5.) setup your student loans to auto-pay out of your checking account & forget about it

lastly - pay off your student loans "early" with this calculation:

Monthly Takehome income
-(fixed expenses such as rent, car payment, utilities, cell phone, etc.)
-(budgeted monthly expenses)
--------------------------------------------
Money Left over = early payment towards your student loans

If you have additional expenses that month (flights to see friends/family, going out over budget, unexpected car expenses, etc.) than that means you just make a smaller "early" payment towards your loans

That's it...in my opinion, there are no tricks & no financial secrets. Take the money you'd spend on a FA and put it towards your loans.

Whatever expenses you do pay (groceries, gas, clothes), buy with a credit card that gives you the most rewards. Pay that off every month automatically so you'll build credit to buy a house...combined with any auto loans and student loans, that's as good as you want to get to build credit.

do not buy individual stocks with a zecco, ameritrade, or schwab trading account...90% of the time you'll guess wrong and lose or the company stock stops growing and your money becomes stagnant.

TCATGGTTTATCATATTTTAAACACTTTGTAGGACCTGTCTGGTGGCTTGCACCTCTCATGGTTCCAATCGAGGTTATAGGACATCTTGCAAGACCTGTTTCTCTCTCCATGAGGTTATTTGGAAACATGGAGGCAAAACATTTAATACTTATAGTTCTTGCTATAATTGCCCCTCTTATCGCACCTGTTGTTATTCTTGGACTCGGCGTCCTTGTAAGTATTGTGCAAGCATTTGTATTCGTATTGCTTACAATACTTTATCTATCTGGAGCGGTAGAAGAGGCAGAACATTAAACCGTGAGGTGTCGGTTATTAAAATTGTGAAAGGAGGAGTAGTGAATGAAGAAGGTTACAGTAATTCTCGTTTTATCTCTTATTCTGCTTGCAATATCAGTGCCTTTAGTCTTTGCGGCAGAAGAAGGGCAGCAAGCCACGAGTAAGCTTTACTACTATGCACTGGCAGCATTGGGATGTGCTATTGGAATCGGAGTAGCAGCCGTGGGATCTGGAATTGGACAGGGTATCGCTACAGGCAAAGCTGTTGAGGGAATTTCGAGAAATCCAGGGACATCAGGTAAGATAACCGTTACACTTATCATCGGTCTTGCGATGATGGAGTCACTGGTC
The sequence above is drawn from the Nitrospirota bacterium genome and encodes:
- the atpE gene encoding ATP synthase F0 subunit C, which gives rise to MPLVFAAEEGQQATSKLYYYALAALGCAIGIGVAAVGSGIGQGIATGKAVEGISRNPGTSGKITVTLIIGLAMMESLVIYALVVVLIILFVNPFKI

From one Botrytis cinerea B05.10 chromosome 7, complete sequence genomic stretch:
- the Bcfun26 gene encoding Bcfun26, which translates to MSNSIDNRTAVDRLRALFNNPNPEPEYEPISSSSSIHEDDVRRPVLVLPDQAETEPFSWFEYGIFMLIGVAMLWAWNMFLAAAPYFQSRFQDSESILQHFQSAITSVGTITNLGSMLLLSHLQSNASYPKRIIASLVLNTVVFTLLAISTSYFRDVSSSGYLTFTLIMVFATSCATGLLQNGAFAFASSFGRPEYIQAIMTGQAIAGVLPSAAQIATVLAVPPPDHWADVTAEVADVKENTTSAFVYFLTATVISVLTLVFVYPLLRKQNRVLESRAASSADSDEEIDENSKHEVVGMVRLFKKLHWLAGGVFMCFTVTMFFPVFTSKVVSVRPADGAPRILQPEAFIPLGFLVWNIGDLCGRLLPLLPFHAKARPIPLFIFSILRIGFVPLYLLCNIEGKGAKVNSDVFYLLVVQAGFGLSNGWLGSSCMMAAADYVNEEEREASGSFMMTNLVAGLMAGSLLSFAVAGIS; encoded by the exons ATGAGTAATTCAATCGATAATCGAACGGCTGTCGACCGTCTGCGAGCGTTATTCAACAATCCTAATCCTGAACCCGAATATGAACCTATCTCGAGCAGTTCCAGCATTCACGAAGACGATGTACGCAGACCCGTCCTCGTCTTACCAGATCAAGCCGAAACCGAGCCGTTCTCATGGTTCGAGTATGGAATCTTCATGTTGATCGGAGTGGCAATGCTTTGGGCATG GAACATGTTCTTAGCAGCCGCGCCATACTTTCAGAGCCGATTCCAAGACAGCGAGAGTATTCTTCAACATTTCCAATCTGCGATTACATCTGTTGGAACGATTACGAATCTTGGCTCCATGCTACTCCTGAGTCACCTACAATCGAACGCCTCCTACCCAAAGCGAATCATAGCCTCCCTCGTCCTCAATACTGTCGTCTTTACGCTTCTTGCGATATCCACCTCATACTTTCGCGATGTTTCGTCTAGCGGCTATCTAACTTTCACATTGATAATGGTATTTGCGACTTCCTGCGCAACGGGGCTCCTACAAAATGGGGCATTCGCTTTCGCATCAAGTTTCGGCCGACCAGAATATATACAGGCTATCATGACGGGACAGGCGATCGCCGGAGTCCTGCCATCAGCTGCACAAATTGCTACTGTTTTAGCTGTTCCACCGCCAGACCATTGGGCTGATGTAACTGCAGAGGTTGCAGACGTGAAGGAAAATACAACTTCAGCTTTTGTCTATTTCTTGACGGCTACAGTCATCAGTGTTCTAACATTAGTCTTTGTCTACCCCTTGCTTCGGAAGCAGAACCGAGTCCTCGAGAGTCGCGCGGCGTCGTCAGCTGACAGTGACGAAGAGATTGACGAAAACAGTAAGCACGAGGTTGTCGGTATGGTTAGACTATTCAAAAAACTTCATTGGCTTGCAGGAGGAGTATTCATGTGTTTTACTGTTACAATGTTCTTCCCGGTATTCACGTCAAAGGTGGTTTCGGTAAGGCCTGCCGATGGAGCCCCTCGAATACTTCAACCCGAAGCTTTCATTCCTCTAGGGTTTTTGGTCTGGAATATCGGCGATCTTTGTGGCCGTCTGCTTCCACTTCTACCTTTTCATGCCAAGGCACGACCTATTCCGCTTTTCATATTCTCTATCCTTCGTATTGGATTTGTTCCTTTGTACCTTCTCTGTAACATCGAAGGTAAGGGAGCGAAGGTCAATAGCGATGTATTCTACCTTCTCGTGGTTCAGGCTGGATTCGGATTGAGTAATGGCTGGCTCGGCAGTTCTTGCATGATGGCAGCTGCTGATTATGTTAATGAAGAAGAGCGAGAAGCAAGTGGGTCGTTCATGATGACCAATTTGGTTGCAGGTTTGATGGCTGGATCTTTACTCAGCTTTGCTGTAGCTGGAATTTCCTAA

and lastly - ideally with taxes, you want to get a zero tax return. If get a big return, then essentially the government is "borrowing" your money every paycheck (without paying interest to you), and giving it all back to you when you do your taxes. If you owe them, that means you're "borrowing" from them without interest...but it usually sucks to have to send them a check every year. So best case scenario? Fill out a W4 with the correct number of withhholdings to get the smallest value of a tax return possible.
 
Last edited:
Apr 17, 2013
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Congratulations on your upcoming graduation. Such a seminal event in your life. I like where your head is, right now. This is what you should be thinking about, at this time, in your schooling. Money is coming to you very soon and you need to know how to handle it.

Let me ask a question. Your at the doctor's; he/she gives you a script. Would you go to the guy selling drugs from his trunk in the parking lot or to the pharmacy? I'll assume the later.

Trying to save by do things you're not educated in, leads to lower rates of return on most everything. Saving a few pennies here and there works, just not as efficiently, as many like to think. Even more so, if someone is honest enough to admit, they don't have a head for finances. Why would you even attempt it?